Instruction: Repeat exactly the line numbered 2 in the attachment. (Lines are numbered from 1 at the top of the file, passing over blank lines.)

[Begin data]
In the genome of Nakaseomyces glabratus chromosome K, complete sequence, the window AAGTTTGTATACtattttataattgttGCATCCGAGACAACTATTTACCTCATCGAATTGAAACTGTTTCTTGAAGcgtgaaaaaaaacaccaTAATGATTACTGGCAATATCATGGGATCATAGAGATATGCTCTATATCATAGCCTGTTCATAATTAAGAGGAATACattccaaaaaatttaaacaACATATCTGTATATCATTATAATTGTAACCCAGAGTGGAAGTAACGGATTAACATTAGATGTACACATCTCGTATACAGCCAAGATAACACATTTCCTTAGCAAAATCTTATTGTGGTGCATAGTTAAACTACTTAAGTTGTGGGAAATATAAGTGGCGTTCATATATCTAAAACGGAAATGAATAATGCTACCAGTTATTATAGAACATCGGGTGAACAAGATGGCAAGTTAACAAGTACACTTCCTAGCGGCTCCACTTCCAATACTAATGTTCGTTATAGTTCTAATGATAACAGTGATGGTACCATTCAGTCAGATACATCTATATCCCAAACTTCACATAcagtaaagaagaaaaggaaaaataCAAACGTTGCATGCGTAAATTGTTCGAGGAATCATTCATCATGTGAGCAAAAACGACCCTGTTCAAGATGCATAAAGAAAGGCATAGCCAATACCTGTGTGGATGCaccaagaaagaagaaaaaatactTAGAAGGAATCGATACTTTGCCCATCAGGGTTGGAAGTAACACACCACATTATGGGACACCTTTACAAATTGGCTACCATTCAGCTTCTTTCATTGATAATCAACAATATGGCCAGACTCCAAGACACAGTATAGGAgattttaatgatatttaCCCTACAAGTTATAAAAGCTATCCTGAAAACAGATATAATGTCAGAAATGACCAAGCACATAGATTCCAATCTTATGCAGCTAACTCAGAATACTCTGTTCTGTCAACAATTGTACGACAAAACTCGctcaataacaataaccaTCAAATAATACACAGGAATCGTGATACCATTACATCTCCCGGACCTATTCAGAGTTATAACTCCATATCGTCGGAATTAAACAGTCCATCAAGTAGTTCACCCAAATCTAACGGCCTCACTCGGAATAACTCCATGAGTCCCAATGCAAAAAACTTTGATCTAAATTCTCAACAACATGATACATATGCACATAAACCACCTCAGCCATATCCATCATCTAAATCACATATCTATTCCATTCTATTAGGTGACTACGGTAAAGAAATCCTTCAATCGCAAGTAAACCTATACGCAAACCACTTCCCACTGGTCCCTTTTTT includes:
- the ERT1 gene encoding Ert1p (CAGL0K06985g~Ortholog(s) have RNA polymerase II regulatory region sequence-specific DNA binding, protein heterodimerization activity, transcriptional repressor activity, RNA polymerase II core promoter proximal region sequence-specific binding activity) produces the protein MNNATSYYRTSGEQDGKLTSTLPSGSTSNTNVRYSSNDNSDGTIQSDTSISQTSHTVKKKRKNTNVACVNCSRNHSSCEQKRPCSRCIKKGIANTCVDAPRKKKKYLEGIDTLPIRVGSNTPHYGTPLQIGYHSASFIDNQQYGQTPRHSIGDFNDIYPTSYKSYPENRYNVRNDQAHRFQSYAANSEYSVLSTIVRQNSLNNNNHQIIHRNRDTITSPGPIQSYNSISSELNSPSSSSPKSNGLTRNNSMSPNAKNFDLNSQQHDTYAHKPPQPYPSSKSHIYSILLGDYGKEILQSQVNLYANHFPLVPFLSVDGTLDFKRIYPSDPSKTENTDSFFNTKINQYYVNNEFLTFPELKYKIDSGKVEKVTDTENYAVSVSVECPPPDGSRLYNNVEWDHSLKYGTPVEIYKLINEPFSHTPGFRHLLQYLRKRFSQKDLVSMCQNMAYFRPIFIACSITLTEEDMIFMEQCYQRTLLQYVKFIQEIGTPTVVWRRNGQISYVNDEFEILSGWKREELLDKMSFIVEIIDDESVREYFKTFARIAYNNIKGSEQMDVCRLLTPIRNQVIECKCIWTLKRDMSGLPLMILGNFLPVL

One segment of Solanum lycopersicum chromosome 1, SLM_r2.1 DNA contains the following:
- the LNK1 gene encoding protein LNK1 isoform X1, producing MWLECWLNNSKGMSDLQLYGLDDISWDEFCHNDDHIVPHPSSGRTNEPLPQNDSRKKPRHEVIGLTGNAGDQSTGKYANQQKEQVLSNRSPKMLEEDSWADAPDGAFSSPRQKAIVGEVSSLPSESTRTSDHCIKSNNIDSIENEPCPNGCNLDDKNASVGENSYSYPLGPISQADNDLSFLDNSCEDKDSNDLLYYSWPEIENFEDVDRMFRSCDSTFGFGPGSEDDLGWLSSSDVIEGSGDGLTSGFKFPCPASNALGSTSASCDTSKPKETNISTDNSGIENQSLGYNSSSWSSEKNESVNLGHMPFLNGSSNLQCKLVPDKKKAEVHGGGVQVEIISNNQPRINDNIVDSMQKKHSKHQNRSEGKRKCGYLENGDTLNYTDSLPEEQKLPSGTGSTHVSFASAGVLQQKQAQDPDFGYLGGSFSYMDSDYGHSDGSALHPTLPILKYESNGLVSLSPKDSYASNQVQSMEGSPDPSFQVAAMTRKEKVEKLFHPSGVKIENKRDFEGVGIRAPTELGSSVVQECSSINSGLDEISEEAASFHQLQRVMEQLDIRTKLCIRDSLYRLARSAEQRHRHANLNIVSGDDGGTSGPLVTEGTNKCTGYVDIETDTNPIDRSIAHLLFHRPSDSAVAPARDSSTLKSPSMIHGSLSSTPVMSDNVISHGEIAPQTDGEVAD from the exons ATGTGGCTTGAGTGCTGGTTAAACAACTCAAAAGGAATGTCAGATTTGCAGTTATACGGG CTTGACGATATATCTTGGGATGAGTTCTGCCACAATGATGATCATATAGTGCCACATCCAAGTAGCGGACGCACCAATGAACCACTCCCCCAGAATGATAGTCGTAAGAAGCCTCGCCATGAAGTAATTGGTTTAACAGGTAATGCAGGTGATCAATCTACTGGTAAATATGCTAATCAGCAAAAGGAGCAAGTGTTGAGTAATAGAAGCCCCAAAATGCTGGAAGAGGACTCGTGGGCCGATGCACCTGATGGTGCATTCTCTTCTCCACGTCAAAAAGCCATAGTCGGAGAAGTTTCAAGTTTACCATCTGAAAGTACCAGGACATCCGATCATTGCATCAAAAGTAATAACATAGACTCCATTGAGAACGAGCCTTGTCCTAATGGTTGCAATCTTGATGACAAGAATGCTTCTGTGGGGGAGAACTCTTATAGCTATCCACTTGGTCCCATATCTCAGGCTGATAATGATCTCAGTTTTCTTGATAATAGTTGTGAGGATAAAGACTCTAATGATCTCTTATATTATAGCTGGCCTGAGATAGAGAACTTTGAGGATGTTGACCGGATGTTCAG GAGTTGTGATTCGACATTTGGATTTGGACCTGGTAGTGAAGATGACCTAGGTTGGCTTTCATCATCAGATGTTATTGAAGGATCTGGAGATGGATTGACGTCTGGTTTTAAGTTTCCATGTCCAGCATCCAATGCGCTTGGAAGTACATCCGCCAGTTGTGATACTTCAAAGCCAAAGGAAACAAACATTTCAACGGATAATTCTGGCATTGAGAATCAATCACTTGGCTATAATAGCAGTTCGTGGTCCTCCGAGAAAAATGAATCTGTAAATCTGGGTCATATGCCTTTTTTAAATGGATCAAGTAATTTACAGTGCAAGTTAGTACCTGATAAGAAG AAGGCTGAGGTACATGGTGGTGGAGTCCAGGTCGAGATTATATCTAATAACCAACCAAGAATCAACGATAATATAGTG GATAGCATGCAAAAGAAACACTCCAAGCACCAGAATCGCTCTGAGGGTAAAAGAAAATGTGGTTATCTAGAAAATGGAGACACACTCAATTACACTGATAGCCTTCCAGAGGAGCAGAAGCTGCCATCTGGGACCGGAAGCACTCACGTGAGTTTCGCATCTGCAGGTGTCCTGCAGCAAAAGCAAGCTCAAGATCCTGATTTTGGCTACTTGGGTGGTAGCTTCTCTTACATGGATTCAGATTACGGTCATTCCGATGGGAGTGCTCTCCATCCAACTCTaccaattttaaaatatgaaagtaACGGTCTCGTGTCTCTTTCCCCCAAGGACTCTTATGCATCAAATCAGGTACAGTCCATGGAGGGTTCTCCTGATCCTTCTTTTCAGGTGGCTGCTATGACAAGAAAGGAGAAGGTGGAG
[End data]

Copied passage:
- the ERT1 gene encoding Ert1p (CAGL0K06985g~Ortholog(s) have RNA polymerase II regulatory region sequence-specific DNA binding, protein heterodimerization activity, transcriptional repressor activity, RNA polymerase II core promoter proximal region sequence-specific binding activity) produces the protein MNNATSYYRTSGEQDGKLTSTLPSGSTSNTNVRYSSNDNSDGTIQSDTSISQTSHTVKKKRKNTNVACVNCSRNHSSCEQKRPCSRCIKKGIANTCVDAPRKKKKYLEGIDTLPIRVGSNTPHYGTPLQIGYHSASFIDNQQYGQTPRHSIGDFNDIYPTSYKSYPENRYNVRNDQAHRFQSYAANSEYSVLSTIVRQNSLNNNNHQIIHRNRDTITSPGPIQSYNSISSELNSPSSSSPKSNGLTRNNSMSPNAKNFDLNSQQHDTYAHKPPQPYPSSKSHIYSILLGDYGKEILQSQVNLYANHFPLVPFLSVDGTLDFKRIYPSDPSKTENTDSFFNTKINQYYVNNEFLTFPELKYKIDSGKVEKVTDTENYAVSVSVECPPPDGSRLYNNVEWDHSLKYGTPVEIYKLINEPFSHTPGFRHLLQYLRKRFSQKDLVSMCQNMAYFRPIFIACSITLTEEDMIFMEQCYQRTLLQYVKFIQEIGTPTVVWRRNGQISYVNDEFEILSGWKREELLDKMSFIVEIIDDESVREYFKTFARIAYNNIKGSEQMDVCRLLTPIRNQVIECKCIWTLKRDMSGLPLMILGNFLPVL